Here, we’re looking to find out what your customers expect of you and determining what matters the most to them. For example, maybe a customer values your quality products (gave a score 5) but price isn’t what matters when buying from you (gave a score 2). There are countless insights you can gain from simply asking customers to rank the importance they place on certain aspects of your business.

Part 2 | A reality check

Using the same criteria you’ve decided on, ask follow-up questions on how you ACTUALLY perform in each of those areas. Customers will rate your performance on a scale 1-5, where 1 is poor, 3 is average and 5 is excellent.

This will give you a more definitive health check on your business and find out where customers are and aren’t satisfied with your business.

 

PRO TIP
Use what you’re good at (competitive advantage) to boost your existing sales and marketing efforts. If your customers use more than one supplier for the same product/service, chances are they are thinking about how you weigh up against the competition!

 

Part 3 | Recommendations anyone, please?

As the icing on the cake, one could say, is the Net Promoter Score® (NPS®). This is a simple yet effective metric you can use to see if customers will refer any business to the friends and colleagues (more business, YES!). There is formula on how to do it (you can Google it for those wondering) but we won’t get into that here (that’s for another post).

Putting all the pieces together

Now you can really see how you’re doing with your customers. Work out how each of your criteria stacked up against the other criteria and map that against how you’re really doing with customers in reality. This should help identify areas of improvement at a glance as well as understanding how your customers’ expectations (Part 1: what’s important to them) are met with their current dealings with you (Part 2: your performance, Part 3: NPS®).

 

PRO TIP
Use this tool as an early warning system to flag down any potential problem areas before there’s irreparable damage: your customers go elsewhere!

 

So, what now?

“So, what now?” I hear you think. We’ve got you covered.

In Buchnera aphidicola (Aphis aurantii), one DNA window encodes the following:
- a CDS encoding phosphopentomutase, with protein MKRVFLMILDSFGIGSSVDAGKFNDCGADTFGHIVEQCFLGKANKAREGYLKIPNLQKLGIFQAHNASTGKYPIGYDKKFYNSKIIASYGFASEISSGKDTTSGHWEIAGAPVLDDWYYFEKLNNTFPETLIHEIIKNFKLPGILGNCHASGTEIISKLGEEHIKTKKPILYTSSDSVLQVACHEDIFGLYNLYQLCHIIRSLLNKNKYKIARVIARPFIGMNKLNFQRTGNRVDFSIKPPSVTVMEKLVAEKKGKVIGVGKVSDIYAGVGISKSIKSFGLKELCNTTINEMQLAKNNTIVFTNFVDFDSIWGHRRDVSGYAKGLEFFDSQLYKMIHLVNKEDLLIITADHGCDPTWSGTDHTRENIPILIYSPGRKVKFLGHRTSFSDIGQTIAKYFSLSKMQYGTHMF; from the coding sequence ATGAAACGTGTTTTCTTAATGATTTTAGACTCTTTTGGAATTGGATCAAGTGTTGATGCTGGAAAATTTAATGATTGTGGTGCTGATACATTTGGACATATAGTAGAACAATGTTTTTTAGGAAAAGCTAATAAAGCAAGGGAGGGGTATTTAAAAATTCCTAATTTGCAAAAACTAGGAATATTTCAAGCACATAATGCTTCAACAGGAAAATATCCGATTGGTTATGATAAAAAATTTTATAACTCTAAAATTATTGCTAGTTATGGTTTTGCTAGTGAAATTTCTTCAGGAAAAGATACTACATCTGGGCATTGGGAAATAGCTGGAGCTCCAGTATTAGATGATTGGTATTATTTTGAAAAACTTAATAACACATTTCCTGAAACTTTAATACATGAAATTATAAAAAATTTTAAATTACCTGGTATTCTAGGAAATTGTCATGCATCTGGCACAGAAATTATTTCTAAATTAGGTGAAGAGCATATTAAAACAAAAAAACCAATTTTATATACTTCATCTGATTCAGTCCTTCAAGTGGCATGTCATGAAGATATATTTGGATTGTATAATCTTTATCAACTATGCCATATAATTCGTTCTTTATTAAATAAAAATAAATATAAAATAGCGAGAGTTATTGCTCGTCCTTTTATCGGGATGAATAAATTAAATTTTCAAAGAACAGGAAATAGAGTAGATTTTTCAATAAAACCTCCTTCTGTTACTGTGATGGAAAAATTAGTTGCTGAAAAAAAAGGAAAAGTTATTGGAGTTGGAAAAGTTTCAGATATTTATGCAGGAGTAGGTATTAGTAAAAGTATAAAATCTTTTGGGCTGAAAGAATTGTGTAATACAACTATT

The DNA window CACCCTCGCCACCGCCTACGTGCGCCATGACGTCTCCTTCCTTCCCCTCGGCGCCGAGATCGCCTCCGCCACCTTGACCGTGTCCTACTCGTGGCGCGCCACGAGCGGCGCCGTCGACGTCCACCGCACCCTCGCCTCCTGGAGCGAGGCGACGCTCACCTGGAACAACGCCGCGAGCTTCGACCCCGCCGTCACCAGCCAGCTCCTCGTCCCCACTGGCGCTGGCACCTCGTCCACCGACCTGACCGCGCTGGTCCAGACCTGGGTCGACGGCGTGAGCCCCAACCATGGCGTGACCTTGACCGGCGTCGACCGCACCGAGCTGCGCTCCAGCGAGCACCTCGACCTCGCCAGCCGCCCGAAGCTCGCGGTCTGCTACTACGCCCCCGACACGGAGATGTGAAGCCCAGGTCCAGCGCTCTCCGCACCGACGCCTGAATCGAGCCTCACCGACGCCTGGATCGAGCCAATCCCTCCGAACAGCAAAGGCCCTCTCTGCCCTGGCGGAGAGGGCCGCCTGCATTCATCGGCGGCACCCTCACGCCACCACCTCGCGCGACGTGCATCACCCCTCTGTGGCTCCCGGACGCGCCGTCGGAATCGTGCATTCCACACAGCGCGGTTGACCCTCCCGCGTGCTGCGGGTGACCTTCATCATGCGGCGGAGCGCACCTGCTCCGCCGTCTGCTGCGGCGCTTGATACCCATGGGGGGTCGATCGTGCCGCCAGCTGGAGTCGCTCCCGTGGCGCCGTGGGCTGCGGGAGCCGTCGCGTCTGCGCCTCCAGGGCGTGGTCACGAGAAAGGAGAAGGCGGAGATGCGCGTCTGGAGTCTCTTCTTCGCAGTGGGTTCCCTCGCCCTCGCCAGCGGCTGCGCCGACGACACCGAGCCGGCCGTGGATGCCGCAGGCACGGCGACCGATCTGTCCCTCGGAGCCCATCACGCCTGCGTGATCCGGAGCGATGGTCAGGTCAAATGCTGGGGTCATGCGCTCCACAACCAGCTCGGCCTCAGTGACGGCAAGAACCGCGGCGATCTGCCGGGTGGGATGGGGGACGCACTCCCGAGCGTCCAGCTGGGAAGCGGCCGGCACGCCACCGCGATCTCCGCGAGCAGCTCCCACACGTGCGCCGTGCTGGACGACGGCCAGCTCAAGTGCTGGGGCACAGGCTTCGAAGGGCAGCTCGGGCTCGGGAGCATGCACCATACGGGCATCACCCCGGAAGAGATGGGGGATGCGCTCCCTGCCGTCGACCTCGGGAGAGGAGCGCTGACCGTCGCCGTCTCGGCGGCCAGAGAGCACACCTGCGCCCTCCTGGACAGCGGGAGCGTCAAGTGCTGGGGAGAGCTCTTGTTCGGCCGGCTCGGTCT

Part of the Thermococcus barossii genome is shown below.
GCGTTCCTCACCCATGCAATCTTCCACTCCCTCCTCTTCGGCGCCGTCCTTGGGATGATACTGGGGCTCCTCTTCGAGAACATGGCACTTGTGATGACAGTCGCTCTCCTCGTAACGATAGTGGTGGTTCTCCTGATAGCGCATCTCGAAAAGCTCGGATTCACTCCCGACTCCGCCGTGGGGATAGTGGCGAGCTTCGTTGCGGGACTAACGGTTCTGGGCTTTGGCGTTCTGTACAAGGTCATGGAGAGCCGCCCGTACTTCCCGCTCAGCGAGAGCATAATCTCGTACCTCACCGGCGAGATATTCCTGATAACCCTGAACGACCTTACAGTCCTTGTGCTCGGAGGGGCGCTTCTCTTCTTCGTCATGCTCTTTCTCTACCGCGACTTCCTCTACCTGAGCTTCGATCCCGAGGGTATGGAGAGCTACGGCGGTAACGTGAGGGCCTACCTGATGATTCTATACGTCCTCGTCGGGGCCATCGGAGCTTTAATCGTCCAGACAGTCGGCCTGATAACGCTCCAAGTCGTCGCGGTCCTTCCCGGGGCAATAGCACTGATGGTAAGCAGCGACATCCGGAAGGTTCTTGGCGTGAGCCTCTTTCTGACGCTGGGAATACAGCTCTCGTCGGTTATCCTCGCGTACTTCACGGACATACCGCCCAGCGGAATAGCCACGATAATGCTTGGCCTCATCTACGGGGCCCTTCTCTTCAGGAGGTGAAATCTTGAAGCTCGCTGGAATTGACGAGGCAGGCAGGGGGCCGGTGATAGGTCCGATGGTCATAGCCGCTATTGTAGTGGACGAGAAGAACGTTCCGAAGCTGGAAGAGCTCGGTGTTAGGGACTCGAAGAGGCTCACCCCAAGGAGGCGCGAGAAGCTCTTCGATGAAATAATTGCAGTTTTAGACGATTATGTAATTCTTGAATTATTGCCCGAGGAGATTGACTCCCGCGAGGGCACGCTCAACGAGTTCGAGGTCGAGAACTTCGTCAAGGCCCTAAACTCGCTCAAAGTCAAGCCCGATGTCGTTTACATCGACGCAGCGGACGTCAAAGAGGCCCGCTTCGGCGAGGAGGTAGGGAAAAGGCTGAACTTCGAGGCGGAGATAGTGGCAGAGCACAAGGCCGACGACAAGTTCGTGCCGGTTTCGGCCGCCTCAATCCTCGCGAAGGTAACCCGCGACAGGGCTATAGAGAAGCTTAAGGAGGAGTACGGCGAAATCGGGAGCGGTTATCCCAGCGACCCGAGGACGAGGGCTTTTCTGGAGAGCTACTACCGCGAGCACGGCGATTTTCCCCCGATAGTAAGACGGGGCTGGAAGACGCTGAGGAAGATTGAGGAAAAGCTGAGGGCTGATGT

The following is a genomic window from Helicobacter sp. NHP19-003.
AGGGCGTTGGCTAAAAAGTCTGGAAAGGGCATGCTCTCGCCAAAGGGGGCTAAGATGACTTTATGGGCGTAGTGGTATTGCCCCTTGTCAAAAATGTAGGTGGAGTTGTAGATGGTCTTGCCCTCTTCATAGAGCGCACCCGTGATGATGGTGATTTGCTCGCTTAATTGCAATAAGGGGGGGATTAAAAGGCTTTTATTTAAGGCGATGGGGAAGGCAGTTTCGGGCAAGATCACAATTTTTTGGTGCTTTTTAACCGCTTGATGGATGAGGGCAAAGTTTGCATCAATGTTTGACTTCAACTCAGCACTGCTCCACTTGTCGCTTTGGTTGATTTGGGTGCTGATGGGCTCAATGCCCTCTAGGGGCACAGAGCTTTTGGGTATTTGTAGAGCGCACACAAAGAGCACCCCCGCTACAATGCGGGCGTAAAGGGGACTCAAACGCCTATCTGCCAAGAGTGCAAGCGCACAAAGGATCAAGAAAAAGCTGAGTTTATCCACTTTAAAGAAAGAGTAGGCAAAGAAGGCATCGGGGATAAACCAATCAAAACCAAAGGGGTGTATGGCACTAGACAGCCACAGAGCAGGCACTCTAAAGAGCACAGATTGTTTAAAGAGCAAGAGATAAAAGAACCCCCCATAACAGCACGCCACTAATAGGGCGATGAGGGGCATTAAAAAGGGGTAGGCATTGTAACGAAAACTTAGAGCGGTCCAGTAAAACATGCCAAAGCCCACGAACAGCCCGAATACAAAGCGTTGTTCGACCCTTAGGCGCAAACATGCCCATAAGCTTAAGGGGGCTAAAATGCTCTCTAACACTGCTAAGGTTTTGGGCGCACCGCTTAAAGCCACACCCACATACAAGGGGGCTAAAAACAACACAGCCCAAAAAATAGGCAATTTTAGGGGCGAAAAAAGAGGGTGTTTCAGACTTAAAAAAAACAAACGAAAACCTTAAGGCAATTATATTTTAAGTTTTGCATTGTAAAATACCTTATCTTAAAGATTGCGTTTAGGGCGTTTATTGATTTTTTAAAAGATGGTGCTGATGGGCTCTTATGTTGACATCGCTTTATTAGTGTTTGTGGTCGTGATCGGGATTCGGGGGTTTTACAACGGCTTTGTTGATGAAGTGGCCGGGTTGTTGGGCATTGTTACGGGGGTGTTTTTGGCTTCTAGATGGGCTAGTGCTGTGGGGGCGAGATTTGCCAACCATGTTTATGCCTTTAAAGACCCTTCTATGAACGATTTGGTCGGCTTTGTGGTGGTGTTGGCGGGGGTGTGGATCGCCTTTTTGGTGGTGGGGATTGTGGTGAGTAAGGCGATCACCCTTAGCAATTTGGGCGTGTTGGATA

Here are a few extra tips and tricks to make this process much more valuable to you:

  • Use the above criteria to get you started, chop and change if you feel it doesn’t apply to your business
  • You don’t need a large sample size, 10-15 is usually enough to get an idea of how you’re tracking
  • Preferably, talk to customers you have recently done business with, the more recent the better
  • Keep the survey to the three questions and aim for no more than two minutes of someone’s time
  • If you find, as the owner, you don’t have the time to do so, have someone else who is close to the client and is familiar with your business to do it
  • After each round of surveys, brainstorm ideas together with your team and try and set recommendations for yourself
  • Make the necessary changes in your business
  • Rinse and repeat, preferably on a monthly, bi-monthly or quarterly, etc. basis

Be objective, be gracious.

Let’s be real here, don’t let the ego get in the way. It’s what stops us from growing and understanding ourselves personally and professionally. Customers don’t like certain aspects of your business? Embrace it. Change it. Reach out with open arms and customers are more than likely to give you constructive feedback to improve on.

When you sit down with your customers, just have a whole hearted and HONEST conversation about the current state of affairs. You are empowering them to help you provide a better product or service.

Stay objectively connected with the business and start a process of continuous improvement. It’s a long-term investment (emotionally and financially) that pays off in the end. Happy customers, happy business (isn’t that how the saying goes?).

PS. Now that you’ve made it this far, we’ve actually got the checklist for you here. Go get started and start making your customers’ voices heard!

 

Winning and Losing

For any business, being able to retain customers is one thing but understanding why you weren’t able to conquer the ones that didn’t make the purchase is just as important.

From my years of experience conducting market research, many companies seem to focus solely on business they do have (which is great) but forget about the sales they should have made but didn’t.

I have devised a simple and practical, yet effective, do-it-yourself market research strategy which any business can implement in-house. It’s called the Win/Loss Analysis and forms the first chapter in our series, Market Research Made Easy (watch this space!).

Understanding why customers didn’t choose you but someone else is central to this analysis. When you’re asking the ‘ones that got away’ as well as your usual customer base, you are essentially combining a competitor analysis, a customer satisfaction survey, your company’s own brand perception among your customers, and at the same time highlighting areas of the business which require much needed improvement.

How did the idea of the “win/loss analysis” originate?

  • After having worked with numerous clients over the years, we found ourselves talking to their customers about not only what worked well for them but also what didn’t work well for them.
  • We then translated this into asking lost sales (i.e. people who obtained quotes or made an enquiry but didn’t proceed with a purchase) why we didn’t win their business.
  • The analysis from these two groups then presents significant opportunities for companies to improve operations at all levels.

Why ‘winning’ and ‘losing’?

  • It’s very simple: we needed to examine the differences between getting the sale (winning) and not getting the sale (losing).